Remembrance, Indignation, Confrontation: The Art of Demian DinéYazhí

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  1. The Past Isn’t Past

One of the last poems the Hungarian poet Miklos Radnoti wrote before he was murdered is the short “Postcard 3.” One of millions who died during the Holocaust, Radnoti was shot in early November 1944, following a forced march; “Postcard 3” was written during the march. Here it is in full:

Bloody saliva hangs on the mouths of the oxen.
Blood shows in every man’s urine.
The company stands around in wild knots, stinking.
Death blows overhead, revolting.

Mohacs, 24 October 1944

The poem is striking in its economy. The first three lines are compact, evocative images, while the fourth is a rejection of the whole scene, and of the poet’s situation. Moreover, the poem’s title drips with cynicism; one tends to send postcards from nice places. It is an angry, raging poem. And though its speaker isn’t shown, one can imagine him shaking his fist at everything around, at the oxen, the men pissing red, the stinking company standing in knots. Radnoti was only thirty-six when he died. The “Postcard” poems — and indeed all of Radnoti’s Holocaust work — thrum with the circumstances in which they were written. While reading “Postcard 3,” one cannot avoid that Radnoti was killed only days after writing it. A sense of present horror — this very minute, under your nose — abounds.

Demian DinéYazhí’s art aims for a similar immediacy. DinéYazhí, whose work interrogates colonization and repression, wants their audience to be uncomfortable. They want their audience to acknowledge, to paraphrase Faulkner, that the past is not past, and that the correct tense to use when discussing America’s mistreatment of Native peoples is present, not past: is, not was. And DinéYazhí is not subtle about it. For example, the video By Entering This (Indigenous) Space… includes the following instructions:

From this moment onward you have agreed to learn
the history of the Indigenous ancestral lands
that were stolen & continue to be stolen
through settler colonial violence
& environmental genocide.

These instructions, which I read standing before a monitor, are not directed at an abstract viewer. The words are directed at you, you standing right there. They are poking you in the chest, demanding that you listen up, pay attention now, hear?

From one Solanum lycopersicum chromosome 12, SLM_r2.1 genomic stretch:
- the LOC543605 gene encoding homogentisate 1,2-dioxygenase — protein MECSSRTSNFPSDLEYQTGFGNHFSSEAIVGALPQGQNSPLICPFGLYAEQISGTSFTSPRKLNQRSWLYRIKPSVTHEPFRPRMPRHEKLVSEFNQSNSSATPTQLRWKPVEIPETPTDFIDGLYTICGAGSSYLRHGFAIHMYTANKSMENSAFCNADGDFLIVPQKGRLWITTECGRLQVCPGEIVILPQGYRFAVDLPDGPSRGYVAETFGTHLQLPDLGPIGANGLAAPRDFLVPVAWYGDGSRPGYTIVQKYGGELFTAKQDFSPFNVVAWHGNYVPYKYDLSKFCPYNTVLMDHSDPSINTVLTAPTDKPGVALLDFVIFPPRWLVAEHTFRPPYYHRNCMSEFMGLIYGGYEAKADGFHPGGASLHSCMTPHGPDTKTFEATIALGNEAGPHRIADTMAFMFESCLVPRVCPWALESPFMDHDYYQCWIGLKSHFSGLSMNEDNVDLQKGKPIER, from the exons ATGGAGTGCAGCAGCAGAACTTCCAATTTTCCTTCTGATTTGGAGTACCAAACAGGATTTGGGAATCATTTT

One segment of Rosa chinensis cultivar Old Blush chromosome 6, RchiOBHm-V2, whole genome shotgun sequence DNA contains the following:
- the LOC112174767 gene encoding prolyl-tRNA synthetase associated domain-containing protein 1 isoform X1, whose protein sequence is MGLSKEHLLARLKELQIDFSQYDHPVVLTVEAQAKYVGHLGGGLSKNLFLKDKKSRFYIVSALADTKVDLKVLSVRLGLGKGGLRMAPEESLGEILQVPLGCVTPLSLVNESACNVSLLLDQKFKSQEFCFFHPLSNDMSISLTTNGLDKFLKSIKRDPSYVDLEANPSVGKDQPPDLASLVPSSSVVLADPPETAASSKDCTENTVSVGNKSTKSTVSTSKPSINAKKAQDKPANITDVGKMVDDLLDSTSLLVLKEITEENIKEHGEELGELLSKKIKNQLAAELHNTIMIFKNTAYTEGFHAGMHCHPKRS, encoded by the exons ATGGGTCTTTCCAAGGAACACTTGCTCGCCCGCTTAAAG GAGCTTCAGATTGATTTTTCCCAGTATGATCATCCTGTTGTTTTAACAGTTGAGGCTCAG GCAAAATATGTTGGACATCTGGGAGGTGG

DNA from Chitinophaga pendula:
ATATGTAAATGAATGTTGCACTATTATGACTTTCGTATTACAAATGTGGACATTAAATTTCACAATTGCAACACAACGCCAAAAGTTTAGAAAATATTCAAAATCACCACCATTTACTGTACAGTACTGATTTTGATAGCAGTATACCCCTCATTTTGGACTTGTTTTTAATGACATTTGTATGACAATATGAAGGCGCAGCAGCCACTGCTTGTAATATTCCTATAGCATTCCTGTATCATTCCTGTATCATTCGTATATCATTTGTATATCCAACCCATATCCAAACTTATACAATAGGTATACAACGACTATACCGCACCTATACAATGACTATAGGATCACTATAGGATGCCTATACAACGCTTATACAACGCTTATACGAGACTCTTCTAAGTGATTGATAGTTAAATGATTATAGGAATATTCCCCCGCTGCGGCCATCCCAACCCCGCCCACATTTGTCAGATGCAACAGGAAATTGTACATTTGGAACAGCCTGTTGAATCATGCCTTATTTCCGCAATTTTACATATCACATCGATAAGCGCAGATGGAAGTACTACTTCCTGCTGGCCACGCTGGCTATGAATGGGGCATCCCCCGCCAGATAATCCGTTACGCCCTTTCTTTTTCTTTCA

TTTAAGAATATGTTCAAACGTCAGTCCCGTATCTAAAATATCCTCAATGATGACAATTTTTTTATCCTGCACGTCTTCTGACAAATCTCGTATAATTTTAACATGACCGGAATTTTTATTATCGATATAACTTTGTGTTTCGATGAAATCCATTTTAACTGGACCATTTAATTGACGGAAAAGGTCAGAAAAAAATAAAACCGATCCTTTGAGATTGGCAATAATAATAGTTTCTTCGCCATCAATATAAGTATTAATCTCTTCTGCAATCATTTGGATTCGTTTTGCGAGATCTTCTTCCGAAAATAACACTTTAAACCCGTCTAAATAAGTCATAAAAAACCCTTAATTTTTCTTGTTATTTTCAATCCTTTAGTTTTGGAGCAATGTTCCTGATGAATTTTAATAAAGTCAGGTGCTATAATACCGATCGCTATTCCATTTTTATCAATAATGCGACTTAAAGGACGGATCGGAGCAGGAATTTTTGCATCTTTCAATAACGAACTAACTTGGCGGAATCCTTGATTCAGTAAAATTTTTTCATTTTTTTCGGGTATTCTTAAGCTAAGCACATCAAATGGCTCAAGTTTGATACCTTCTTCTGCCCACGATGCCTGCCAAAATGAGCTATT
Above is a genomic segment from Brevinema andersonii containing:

Demian DinéYazhí

Born in 1983, DinéYazhí grew up in Gallup, New Mexico and is a member of the Diné (Navajo) clans Diné Naasht’ézhí Tábąąhá (Zuni Clan Water’s Edge) and Tódích’íí’nii (Bitter Water). DinéYazhí’s art dismantles ideas of colonization, Western assimilation, and genocide, and it’s shared through traditional outlets such galleries and museums as well as the Internet: DinéYazhí publishes a blog, an Instagram account, and a YouTube channel. They also run an Etsy shop where they sell T-shirts with slogans like “Radical Indigenous Queer Feminist” and “Respect Indigenous Uprising.”

Much of DinéYazhí’s work — videos, slideshows, individual images — employs text that confronts its audience. This text is an intriguing mix of political and evocative personal content, dealing with Native colonization, environmental criminality, queer intimacy, and identity; experiencing DinéYazhí’s art is like having someone simultaneously stroke your head with one hand while they punch you in the gut with the other. DinéYazhí is both a visual artist and a poet, and they use the sharpest tools of both trades. A representative piece is American Bondage West, which comprises text over images of human and natural landscapes:

  1. Eat, Consume, Colonize

DinéYazhí’s work is currently on view at the Henry Art Gallery in Seattle, the latest installment in the Henry’s Brink Award series. DinéYazhí’s Henry show is made up of six presentations (including the aforementioned American Bondage West), one sculpture, and two videos, By Entering This (Indigenous) Space… and a companion video called ANCESTORS RISING that uses footage of the Indians of All Tribes’ 1969-71 attempted reclamation (or occupation, depending on perspective) of Alcatraz Island. Everywhere one looks in DinéYazhí’s show, they encounter ever-changing imagery and words. Even the lone sculpture moves: in neon, the words “in beauty / it is restored” flicker on — in beautyit is restored — and off around a circle. It is a restless show.